Can we know what constitutes the mind-stream?

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Can we know what constitutes the mind-stream?

Postby flowerbudh » Mon Oct 14, 2013 9:46 pm

Do you think that the river of awareness that permeates everything has substance? Is it purely consciousness/modes of mind/energy? I don't think we can conceive of it with our limited perceptions, but isn't mind-stream ultimately synonymous with what we Buddhists call anatta? Isn't the selflessness in and of itself a form of being? I know that I'm getting attached to the labels and the forms, but I do understand there is an equilibrium of existent and non-existent to all of it, just to clarify.
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Re: Can we know what constitutes the mind-stream?

Postby xabir » Mon Oct 14, 2013 10:12 pm

Mindstream has the quality of pure lucidity/cognizance, yet isn't to be equated with a self in any way, and is empty and free of the extremes of existence or non-existence.

Ven Huifeng explains the difference between mindstream and 'self' view previously:



In short:

"self" = "atman" / "pudgala" / "purisa" / etc.
--> permanent, blissful, autonomous entity, totally unaffected by any conditioned phenomena

"mind" = "citta" / "manas" / "vijnana" / etc.
--> stream of momentarily arising and ceasing states of consciousness, thus not an entity, each of which is conditioned by sense organ, sense object and preceding mental states

Neither are material.

That's a brief overview, lot's of things to nit pick at, but otherwise it'll require a 1000 page monograph to make everyone happy.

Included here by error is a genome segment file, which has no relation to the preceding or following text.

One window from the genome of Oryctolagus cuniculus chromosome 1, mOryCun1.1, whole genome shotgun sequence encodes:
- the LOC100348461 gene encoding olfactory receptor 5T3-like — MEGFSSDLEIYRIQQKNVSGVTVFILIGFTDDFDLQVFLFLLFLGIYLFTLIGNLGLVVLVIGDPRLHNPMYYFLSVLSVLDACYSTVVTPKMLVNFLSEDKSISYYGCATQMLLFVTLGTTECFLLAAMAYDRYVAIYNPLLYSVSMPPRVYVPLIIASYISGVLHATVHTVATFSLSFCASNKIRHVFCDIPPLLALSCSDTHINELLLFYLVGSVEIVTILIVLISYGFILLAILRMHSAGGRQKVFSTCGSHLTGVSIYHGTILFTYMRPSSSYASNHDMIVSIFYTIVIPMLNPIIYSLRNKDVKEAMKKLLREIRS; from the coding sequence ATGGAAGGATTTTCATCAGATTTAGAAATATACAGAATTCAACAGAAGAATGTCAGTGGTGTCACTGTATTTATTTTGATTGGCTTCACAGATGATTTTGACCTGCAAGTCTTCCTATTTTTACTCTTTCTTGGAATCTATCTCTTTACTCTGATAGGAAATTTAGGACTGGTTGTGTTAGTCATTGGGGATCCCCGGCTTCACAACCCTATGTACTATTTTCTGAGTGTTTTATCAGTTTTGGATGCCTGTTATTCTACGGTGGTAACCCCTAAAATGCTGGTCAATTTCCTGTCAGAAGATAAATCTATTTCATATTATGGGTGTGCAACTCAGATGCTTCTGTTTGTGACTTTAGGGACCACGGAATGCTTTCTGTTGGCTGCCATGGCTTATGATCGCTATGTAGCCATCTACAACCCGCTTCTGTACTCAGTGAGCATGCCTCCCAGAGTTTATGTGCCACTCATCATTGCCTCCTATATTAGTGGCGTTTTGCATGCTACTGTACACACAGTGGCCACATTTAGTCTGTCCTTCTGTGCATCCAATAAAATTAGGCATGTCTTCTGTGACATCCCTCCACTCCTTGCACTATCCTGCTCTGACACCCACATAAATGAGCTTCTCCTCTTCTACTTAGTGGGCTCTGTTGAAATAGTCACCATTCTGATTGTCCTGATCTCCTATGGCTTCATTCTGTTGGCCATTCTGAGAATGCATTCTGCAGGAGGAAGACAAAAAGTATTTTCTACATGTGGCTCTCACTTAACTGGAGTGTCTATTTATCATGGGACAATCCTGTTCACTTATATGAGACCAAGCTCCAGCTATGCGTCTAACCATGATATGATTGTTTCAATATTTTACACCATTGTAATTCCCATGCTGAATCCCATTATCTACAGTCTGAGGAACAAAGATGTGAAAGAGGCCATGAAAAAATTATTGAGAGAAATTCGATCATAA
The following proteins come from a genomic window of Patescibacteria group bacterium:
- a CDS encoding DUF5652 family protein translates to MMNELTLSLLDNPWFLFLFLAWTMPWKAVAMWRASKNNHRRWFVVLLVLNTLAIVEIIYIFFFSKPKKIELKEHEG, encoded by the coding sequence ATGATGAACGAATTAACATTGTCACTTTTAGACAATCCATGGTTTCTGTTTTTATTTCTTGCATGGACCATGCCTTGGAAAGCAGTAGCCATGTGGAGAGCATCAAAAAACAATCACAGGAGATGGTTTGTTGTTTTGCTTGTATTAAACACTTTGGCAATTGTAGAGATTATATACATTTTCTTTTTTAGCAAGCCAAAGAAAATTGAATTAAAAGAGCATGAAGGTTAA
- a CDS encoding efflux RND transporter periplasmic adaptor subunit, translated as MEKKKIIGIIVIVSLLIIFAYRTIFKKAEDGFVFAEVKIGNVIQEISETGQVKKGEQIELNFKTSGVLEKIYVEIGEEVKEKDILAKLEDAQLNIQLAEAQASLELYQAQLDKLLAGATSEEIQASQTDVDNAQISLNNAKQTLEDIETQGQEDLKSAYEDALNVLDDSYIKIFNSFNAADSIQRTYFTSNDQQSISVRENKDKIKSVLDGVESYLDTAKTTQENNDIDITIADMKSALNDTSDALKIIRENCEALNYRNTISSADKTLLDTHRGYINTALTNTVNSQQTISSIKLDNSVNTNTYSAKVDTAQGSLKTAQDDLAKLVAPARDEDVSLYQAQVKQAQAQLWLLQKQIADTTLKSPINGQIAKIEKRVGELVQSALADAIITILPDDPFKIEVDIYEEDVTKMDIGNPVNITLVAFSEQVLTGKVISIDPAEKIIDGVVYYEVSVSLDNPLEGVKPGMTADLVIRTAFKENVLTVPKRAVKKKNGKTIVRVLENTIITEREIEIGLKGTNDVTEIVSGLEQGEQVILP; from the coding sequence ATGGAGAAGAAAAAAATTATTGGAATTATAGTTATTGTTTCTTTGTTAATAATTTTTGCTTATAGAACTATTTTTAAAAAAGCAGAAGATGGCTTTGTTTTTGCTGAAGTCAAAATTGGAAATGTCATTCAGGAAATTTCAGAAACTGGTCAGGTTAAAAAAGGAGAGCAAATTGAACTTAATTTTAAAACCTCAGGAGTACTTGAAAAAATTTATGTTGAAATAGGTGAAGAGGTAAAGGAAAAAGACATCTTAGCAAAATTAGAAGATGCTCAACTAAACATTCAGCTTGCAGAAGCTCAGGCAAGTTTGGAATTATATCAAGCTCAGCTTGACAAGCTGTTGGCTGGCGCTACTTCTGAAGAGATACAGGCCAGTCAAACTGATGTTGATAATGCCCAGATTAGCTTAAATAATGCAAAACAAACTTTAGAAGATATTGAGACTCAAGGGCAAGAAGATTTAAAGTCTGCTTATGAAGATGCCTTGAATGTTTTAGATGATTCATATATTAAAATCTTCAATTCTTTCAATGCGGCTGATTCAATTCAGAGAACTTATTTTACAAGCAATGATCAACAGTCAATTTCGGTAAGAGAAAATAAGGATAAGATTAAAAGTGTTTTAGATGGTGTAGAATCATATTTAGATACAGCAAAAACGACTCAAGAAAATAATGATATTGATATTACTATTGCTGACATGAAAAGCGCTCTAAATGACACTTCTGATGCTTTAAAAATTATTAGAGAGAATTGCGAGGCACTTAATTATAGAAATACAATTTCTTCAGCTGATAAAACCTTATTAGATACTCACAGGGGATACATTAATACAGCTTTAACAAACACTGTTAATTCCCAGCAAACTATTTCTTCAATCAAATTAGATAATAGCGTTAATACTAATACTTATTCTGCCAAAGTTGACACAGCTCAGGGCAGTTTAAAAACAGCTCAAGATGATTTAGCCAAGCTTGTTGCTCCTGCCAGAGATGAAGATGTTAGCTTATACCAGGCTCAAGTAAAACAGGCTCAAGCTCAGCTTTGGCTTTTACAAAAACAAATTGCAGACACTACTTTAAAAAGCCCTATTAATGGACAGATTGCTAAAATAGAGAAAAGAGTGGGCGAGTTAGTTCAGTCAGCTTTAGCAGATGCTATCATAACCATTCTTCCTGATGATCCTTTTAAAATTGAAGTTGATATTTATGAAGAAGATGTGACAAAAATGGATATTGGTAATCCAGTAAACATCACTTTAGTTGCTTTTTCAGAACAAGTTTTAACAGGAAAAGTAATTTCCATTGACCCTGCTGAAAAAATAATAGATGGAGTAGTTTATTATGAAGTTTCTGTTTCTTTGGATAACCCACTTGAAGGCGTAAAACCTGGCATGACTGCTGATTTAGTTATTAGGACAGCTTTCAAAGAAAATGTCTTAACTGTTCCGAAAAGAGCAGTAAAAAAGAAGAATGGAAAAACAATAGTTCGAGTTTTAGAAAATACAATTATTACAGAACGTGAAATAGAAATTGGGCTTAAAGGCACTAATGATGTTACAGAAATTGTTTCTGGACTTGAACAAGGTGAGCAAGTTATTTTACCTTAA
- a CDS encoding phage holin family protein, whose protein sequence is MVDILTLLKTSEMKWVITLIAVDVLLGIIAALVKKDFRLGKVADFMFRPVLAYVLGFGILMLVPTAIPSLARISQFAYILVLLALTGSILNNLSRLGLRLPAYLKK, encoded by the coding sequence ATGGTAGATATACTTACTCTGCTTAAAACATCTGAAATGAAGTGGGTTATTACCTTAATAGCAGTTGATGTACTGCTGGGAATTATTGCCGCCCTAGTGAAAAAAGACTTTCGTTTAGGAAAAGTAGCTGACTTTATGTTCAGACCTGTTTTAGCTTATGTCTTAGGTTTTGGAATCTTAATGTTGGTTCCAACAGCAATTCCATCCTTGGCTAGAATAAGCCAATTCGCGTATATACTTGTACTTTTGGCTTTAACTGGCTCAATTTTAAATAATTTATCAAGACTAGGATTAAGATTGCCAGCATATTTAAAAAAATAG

You'll need to study up on "dependent origination" (pratitya-samutpada) to get into any depth to answer your questions.

~~ Huifeng
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Re: Can we know what constitutes the mind-stream?

Postby flowerbudh » Tue Oct 15, 2013 12:44 am

xabir wrote:
In short:
"self" = "atman" / "pudgala" / "purisa" / etc.
--> permanent, blissful, autonomous entity, totally unaffected by any conditioned phenomena


Wait. I thought "self" was impermanent...? :shrug:
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Re: Can we know what constitutes the mind-stream?

Postby takso » Tue Oct 15, 2013 1:48 am

flowerbudh wrote:Do you think that the river of awareness that permeates everything has substance? Is it purely consciousness/modes of mind/energy? I don't think we can conceive of it with our limited perceptions, but isn't mind-stream ultimately synonymous with what we Buddhists call anatta? Isn't the selflessness in and of itself a form of being? I know that I'm getting attached to the labels and the forms, but I do understand there is an equilibrium of existent and non-existent to all of it, just to clarify.


The mind is dependent arising and anything that is dependent arising is lacking of the core substance i.e. the state of emptiness. There is another label for the mind i.e. the consciousness of individuality, that is born from awareness. Therefore, the origin of individuality is the same as the origin of the mind. And consciousness is actually synergy and it is a key to the geometric expansion of consciousness - thus the arising of prevailing and subtle consciousnesses.

Right now, what exists is defined as that which can be known. If it cannot be known by the mind, then it does not exist. The fact is that things can exist as in fallacy or in reality. In other words, the arising of the mind would conjure up the circumstances of duality or multiplicity. Therefore, the mind is the key source for all the perceptions, conceptions, delusions, imaginations, etc. This means in the absence of the mind, there would be no state of ignorance and suffering.